California foreclosure defense attorney Joseph Arthur Roberts in Newport Beach says the settlement isn’t big enough.

“You look at the tobacco settlement, which is $250 billion and this is one-tenth of that, but it involves trillions in property,” Roberts says. “In essence, you’re giving [banks] a pass for what they haven’t admitted is fraud.”

California is getting the majority of the settlement — an estimated $18 billion — because of the state’s size and the extent of damage. But the $280 million set aside for Californians whose homes have been wrongfully foreclosed on — $2,000 apiece — won’t cut it, Roberts says. For one thing, that amount will cover just 140,000 homes, even though there were likely more than 140,000 wrongful foreclosures. For another, the amount isn’t a big enough deterrent to stop future injustices.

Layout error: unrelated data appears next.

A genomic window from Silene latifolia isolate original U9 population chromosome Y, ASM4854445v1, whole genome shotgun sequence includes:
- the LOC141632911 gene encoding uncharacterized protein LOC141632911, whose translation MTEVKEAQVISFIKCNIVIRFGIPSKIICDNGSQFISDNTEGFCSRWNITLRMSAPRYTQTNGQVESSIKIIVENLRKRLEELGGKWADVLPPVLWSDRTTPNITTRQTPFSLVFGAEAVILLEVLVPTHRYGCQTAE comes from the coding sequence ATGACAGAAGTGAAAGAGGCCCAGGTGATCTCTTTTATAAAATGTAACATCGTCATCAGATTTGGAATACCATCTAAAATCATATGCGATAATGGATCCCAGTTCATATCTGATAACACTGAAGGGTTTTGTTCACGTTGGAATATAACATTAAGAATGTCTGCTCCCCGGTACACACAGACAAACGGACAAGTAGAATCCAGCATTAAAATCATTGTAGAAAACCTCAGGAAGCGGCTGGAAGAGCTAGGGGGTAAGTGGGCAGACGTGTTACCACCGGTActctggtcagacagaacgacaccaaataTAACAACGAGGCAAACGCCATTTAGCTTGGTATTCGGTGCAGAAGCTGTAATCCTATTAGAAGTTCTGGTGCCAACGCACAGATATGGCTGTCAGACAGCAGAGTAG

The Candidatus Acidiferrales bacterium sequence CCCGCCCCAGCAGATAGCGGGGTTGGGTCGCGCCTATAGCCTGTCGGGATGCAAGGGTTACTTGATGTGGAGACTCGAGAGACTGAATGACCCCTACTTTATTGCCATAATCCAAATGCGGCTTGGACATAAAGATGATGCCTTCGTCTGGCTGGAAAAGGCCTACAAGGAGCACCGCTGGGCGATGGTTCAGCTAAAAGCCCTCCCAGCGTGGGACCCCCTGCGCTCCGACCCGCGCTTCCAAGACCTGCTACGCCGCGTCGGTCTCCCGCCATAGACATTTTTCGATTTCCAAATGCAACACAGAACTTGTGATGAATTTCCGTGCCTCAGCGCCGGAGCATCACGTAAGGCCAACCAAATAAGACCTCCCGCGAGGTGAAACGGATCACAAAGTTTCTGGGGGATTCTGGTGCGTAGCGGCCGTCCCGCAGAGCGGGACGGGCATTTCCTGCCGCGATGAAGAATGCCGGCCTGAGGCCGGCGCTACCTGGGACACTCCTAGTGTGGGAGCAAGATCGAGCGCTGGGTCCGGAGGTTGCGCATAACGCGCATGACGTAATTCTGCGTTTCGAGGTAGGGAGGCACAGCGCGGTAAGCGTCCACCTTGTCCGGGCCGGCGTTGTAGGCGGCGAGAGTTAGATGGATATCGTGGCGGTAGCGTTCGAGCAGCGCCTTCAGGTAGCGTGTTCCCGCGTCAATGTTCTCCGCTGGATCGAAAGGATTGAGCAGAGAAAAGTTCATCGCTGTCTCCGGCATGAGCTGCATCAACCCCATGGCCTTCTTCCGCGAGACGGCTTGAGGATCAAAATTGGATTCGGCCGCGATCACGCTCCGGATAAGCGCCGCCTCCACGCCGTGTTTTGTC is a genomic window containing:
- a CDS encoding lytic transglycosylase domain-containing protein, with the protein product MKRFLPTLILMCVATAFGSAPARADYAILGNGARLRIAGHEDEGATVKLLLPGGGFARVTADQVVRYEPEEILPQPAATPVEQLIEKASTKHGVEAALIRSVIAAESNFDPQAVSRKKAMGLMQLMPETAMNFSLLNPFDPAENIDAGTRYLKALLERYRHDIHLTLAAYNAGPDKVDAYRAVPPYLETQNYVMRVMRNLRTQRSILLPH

More difficulties ahead
The legal nightmares aren’t completely over with the settlement. The agreement allows for future actions over fair-housing and fair-lending violations, as well as civil rights claims. Consumers can become part of class-action suits, and state and federal authorities can prosecute criminal cases as well.

Though the settlement assigns cash value to many complaints that have flooded attorney general offices, some costs are harder to pinpoint. One thing the settlement can’t fix, Konczal says, is the damage already done to communities because of foreclosures. Since 2007, more than 4 million borrowers have lost their homes to foreclosure, and that has resulted in huge costs to investors, to the communities and to the homeowners who have to move.

According to Konczal, there are some estimates that a foreclosed home that sits abandoned will cost a municipality about $30,000 because the government has to watch over it, property taxes aren’t being collected and the chance for crime and damage goes way up, he says.

“Even if that’s an exaggerated number, there’s still a cost to the community of having a foreclosed home on the block that won’t be recouped,” Konczal says.